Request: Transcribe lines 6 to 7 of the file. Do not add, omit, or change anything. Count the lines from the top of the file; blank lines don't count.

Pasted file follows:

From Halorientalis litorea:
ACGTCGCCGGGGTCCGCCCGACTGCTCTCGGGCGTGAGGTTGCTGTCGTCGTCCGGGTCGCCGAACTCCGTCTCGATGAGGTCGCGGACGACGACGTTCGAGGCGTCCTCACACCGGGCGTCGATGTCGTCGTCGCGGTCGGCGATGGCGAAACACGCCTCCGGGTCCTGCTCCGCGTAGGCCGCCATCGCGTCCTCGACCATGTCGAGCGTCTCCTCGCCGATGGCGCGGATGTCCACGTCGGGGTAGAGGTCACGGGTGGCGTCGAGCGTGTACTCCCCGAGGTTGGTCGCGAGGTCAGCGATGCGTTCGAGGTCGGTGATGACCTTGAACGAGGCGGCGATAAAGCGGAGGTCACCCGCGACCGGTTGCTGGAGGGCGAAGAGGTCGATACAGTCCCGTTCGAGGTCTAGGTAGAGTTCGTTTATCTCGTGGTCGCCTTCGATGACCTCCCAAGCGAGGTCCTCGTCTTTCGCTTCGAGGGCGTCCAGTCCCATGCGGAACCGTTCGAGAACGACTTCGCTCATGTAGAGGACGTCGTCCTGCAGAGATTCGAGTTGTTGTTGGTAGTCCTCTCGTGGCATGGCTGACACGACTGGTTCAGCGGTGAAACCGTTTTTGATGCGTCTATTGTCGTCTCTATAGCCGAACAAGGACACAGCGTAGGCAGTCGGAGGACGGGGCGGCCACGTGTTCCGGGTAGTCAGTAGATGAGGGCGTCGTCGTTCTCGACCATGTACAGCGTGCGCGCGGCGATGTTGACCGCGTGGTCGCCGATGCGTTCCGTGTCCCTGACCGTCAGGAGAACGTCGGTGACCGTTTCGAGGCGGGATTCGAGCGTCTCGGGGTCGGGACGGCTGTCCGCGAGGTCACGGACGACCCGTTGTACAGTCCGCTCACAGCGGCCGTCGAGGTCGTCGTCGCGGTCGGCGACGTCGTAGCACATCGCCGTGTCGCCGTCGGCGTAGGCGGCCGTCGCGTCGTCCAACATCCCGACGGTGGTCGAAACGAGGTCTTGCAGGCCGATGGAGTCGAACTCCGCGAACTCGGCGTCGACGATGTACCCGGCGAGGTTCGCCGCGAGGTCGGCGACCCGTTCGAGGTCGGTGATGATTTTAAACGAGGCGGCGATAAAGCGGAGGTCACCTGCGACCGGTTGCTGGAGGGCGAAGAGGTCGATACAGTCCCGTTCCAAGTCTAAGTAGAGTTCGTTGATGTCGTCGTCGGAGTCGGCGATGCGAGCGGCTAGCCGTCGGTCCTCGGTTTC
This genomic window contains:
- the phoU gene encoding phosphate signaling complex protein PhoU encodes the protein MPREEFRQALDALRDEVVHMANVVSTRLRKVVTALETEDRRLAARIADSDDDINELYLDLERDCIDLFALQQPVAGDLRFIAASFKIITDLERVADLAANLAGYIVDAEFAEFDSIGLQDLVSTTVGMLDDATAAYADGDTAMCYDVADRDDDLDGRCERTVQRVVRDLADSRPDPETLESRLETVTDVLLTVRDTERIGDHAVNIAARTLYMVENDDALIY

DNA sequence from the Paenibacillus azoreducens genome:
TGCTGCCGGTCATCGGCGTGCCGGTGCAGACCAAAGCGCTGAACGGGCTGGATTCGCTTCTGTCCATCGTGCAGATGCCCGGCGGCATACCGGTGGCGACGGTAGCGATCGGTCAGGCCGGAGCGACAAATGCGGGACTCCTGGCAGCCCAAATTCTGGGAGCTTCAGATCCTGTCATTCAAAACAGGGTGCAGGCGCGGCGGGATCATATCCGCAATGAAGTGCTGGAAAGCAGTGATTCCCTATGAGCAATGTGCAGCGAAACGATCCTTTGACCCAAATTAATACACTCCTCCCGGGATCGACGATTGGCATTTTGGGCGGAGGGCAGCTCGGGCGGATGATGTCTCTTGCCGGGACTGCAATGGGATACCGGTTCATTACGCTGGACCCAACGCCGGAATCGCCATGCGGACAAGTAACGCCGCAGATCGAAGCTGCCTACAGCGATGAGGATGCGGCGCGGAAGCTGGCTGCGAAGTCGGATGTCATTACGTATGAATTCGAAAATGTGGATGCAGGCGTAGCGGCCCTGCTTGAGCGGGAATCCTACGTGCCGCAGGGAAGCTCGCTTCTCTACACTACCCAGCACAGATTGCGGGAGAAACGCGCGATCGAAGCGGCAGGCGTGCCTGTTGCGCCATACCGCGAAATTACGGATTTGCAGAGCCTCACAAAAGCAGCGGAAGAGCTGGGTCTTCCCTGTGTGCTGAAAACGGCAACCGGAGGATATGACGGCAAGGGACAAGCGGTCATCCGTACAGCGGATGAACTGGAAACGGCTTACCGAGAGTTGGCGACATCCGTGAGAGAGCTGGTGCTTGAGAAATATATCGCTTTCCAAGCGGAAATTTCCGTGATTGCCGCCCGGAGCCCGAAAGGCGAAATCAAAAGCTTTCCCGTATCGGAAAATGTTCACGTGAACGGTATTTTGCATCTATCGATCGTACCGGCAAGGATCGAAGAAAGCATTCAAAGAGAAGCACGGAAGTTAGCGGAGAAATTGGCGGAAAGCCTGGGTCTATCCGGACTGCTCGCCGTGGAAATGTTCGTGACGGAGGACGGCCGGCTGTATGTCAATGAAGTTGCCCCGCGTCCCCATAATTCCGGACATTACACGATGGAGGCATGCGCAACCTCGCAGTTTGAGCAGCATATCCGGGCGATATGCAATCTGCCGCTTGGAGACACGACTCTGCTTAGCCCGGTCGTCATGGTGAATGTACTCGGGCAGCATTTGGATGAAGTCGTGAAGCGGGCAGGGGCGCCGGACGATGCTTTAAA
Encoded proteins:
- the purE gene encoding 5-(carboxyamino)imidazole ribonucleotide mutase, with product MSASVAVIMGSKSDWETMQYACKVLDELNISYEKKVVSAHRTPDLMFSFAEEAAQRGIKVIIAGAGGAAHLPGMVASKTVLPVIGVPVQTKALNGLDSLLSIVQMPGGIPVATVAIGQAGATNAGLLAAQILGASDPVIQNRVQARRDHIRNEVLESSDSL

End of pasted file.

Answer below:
TGCTGCCGGTCATCGGCGTGCCGGTGCAGACCAAAGCGCTGAACGGGCTGGATTCGCTTCTGTCCATCGTGCAGATGCCCGGCGGCATACCGGTGGCGACGGTAGCGATCGGTCAGGCCGGAGCGACAAATGCGGGACTCCTGGCAGCCCAAATTCTGGGAGCTTCAGATCCTGTCATTCAAAACAGGGTGCAGGCGCGGCGGGATCATATCCGCAATGAAGTGCTGGAAAGCAGTGATTCCCTATGAGCAATGTGCAGCGAAACGATCCTTTGACCCAAATTAATACACTCCTCCCGGGATCGACGATTGGCATTTTGGGCGGAGGGCAGCTCGGGCGGATGATGTCTCTTGCCGGGACTGCAATGGGATACCGGTTCATTACGCTGGACCCAACGCCGGAATCGCCATGCGGACAAGTAACGCCGCAGATCGAAGCTGCCTACAGCGATGAGGATGCGGCGCGGAAGCTGGCTGCGAAGTCGGATGTCATTACGTATGAATTCGAAAATGTGGATGCAGGCGTAGCGGCCCTGCTTGAGCGGGAATCCTACGTGCCGCAGGGAAGCTCGCTTCTCTACACTACCCAGCACAGATTGCGGGAGAAACGCGCGATCGAAGCGGCAGGCGTGCCTGTTGCGCCATACCGCGAAATTACGGATTTGCAGAGCCTCACAAAAGCAGCGGAAGAGCTGGGTCTTCCCTGTGTGCTGAAAACGGCAACCGGAGGATATGACGGCAAGGGACAAGCGGTCATCCGTACAGCGGATGAACTGGAAACGGCTTACCGAGAGTTGGCGACATCCGTGAGAGAGCTGGTGCTTGAGAAATATATCGCTTTCCAAGCGGAAATTTCCGTGATTGCCGCCCGGAGCCCGAAAGGCGAAATCAAAAGCTTTCCCGTATCGGAAAATGTTCACGTGAACGGTATTTTGCATCTATCGATCGTACCGGCAAGGATCGAAGAAAGCATTCAAAGAGAAGCACGGAAGTTAGCGGAGAAATTGGCGGAAAGCCTGGGTCTATCCGGACTGCTCGCCGTGGAAATGTTCGTGACGGAGGACGGCCGGCTGTATGTCAATGAAGTTGCCCCGCGTCCCCATAATTCCGGACATTACACGATGGAGGCATGCGCAACCTCGCAGTTTGAGCAGCATATCCGGGCGATATGCAATCTGCCGCTTGGAGACACGACTCTGCTTAGCCCGGTCGTCATGGTGAATGTACTCGGGCAGCATTTGGATGAAGTCGTGAAGCGGGCAGGGGCGCCGGACGATGCTTTAAA
Encoded proteins: